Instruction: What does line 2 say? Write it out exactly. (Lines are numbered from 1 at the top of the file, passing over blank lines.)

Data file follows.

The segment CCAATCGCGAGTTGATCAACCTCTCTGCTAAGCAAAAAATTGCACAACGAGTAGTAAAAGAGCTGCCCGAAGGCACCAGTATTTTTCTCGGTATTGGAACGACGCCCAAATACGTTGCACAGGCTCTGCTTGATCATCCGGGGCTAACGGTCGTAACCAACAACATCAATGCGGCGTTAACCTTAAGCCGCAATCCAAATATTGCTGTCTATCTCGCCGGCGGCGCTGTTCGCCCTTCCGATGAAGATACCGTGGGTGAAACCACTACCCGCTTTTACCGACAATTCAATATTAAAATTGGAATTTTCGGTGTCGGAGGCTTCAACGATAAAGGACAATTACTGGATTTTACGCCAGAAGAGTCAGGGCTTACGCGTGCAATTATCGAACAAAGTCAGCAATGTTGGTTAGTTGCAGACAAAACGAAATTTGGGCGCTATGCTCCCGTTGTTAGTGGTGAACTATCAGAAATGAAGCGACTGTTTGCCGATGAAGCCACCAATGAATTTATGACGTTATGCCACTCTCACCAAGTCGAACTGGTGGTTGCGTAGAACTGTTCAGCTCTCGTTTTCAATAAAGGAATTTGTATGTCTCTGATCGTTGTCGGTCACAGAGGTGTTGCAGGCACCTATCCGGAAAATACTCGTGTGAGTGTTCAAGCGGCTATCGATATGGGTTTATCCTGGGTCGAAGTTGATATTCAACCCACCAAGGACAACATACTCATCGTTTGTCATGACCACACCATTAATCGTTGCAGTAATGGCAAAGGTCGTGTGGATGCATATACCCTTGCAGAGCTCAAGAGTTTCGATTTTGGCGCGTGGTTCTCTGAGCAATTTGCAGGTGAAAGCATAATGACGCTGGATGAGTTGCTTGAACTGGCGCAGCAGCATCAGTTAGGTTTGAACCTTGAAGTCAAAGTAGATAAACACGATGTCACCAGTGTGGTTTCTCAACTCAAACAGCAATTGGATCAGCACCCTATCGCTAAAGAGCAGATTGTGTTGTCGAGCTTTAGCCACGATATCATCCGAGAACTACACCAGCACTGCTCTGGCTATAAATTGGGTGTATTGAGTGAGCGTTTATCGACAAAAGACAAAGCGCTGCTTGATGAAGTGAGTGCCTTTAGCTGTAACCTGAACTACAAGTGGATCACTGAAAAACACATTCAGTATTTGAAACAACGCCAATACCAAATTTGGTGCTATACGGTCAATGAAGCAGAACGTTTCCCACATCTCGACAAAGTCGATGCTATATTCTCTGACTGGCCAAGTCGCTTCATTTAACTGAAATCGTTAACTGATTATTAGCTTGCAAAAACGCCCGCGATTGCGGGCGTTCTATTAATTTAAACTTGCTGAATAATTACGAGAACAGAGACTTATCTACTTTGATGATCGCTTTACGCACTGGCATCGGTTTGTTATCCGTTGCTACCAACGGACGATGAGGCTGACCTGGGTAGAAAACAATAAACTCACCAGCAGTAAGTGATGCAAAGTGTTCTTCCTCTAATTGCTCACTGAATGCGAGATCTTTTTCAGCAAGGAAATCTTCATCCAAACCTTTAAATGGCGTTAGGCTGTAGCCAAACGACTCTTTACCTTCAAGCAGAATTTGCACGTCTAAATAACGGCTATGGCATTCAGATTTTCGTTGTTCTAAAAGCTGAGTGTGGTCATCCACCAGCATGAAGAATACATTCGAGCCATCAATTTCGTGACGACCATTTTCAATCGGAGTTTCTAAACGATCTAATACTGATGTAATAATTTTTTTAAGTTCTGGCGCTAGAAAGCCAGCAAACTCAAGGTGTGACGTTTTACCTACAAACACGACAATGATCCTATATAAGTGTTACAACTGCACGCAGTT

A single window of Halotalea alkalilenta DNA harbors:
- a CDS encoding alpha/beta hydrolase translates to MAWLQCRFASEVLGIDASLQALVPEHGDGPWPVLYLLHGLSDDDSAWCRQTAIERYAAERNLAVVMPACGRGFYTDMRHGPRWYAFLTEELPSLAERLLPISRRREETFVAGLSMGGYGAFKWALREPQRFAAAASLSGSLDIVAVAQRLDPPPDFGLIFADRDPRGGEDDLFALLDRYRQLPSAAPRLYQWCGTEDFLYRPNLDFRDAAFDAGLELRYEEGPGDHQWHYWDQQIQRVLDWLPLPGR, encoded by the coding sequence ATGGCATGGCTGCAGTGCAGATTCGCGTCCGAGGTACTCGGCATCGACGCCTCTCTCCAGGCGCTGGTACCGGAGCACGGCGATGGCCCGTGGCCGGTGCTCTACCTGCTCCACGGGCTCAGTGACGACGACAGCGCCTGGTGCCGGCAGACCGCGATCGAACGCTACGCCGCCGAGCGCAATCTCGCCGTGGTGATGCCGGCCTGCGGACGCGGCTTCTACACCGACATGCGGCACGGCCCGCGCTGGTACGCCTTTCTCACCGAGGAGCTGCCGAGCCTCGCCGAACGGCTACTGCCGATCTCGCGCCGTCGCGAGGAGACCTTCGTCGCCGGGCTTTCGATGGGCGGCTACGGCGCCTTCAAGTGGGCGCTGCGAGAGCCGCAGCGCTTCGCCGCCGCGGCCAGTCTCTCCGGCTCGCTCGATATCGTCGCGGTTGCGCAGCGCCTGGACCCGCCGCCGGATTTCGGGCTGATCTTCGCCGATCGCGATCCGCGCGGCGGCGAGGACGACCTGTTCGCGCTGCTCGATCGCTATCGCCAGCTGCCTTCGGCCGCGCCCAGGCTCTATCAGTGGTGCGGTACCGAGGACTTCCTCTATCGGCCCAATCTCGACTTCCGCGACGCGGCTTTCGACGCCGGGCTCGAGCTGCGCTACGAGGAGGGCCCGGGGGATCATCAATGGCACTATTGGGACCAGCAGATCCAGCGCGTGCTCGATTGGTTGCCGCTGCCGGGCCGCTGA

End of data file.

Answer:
A single window of Halotalea alkalilenta DNA harbors: